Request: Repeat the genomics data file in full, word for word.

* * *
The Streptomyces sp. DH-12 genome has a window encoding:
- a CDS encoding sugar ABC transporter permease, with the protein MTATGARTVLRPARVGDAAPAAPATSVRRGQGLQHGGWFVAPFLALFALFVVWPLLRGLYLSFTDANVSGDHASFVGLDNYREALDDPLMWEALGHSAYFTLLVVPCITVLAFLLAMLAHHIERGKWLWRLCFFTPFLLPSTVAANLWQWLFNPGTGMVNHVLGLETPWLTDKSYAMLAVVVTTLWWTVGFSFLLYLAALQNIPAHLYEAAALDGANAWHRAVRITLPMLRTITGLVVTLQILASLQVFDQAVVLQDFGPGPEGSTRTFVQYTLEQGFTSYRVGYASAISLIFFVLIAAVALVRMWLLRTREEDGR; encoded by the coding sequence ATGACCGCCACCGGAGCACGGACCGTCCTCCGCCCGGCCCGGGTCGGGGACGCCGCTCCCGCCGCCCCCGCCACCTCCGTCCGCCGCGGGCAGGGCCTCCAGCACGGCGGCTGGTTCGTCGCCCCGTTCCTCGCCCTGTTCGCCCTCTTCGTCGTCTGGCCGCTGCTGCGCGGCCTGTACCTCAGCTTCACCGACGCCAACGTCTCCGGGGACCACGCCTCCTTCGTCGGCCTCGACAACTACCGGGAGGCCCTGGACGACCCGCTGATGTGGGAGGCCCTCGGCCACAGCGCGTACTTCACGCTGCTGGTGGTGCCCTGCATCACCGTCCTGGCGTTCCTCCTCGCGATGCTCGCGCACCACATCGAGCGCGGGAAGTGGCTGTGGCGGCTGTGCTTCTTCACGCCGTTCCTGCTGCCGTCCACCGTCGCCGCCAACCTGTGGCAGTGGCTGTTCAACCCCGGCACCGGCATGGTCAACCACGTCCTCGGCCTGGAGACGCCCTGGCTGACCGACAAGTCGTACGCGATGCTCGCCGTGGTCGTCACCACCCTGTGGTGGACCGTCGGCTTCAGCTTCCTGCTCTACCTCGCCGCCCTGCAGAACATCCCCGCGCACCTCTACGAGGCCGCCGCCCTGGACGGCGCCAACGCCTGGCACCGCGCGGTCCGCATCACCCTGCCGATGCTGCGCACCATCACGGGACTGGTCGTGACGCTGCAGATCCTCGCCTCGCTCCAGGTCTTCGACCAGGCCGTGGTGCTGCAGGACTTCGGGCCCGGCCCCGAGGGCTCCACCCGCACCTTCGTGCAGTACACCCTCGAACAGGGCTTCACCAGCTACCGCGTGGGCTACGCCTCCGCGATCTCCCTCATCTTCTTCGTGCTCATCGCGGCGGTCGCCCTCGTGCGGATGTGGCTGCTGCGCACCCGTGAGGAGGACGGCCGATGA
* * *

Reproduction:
The Streptomyces sp. DH-12 genome has a window encoding:
- a CDS encoding sugar ABC transporter permease, with the protein MTATGARTVLRPARVGDAAPAAPATSVRRGQGLQHGGWFVAPFLALFALFVVWPLLRGLYLSFTDANVSGDHASFVGLDNYREALDDPLMWEALGHSAYFTLLVVPCITVLAFLLAMLAHHIERGKWLWRLCFFTPFLLPSTVAANLWQWLFNPGTGMVNHVLGLETPWLTDKSYAMLAVVVTTLWWTVGFSFLLYLAALQNIPAHLYEAAALDGANAWHRAVRITLPMLRTITGLVVTLQILASLQVFDQAVVLQDFGPGPEGSTRTFVQYTLEQGFTSYRVGYASAISLIFFVLIAAVALVRMWLLRTREEDGR; encoded by the coding sequence ATGACCGCCACCGGAGCACGGACCGTCCTCCGCCCGGCCCGGGTCGGGGACGCCGCTCCCGCCGCCCCCGCCACCTCCGTCCGCCGCGGGCAGGGCCTCCAGCACGGCGGCTGGTTCGTCGCCCCGTTCCTCGCCCTGTTCGCCCTCTTCGTCGTCTGGCCGCTGCTGCGCGGCCTGTACCTCAGCTTCACCGACGCCAACGTCTCCGGGGACCACGCCTCCTTCGTCGGCCTCGACAACTACCGGGAGGCCCTGGACGACCCGCTGATGTGGGAGGCCCTCGGCCACAGCGCGTACTTCACGCTGCTGGTGGTGCCCTGCATCACCGTCCTGGCGTTCCTCCTCGCGATGCTCGCGCACCACATCGAGCGCGGGAAGTGGCTGTGGCGGCTGTGCTTCTTCACGCCGTTCCTGCTGCCGTCCACCGTCGCCGCCAACCTGTGGCAGTGGCTGTTCAACCCCGGCACCGGCATGGTCAACCACGTCCTCGGCCTGGAGACGCCCTGGCTGACCGACAAGTCGTACGCGATGCTCGCCGTGGTCGTCACCACCCTGTGGTGGACCGTCGGCTTCAGCTTCCTGCTCTACCTCGCCGCCCTGCAGAACATCCCCGCGCACCTCTACGAGGCCGCCGCCCTGGACGGCGCCAACGCCTGGCACCGCGCGGTCCGCATCACCCTGCCGATGCTGCGCACCATCACGGGACTGGTCGTGACGCTGCAGATCCTCGCCTCGCTCCAGGTCTTCGACCAGGCCGTGGTGCTGCAGGACTTCGGGCCCGGCCCCGAGGGCTCCACCCGCACCTTCGTGCAGTACACCCTCGAACAGGGCTTCACCAGCTACCGCGTGGGCTACGCCTCCGCGATCTCCCTCATCTTCTTCGTGCTCATCGCGGCGGTCGCCCTCGTGCGGATGTGGCTGCTGCGCACCCGTGAGGAGGACGGCCGATGA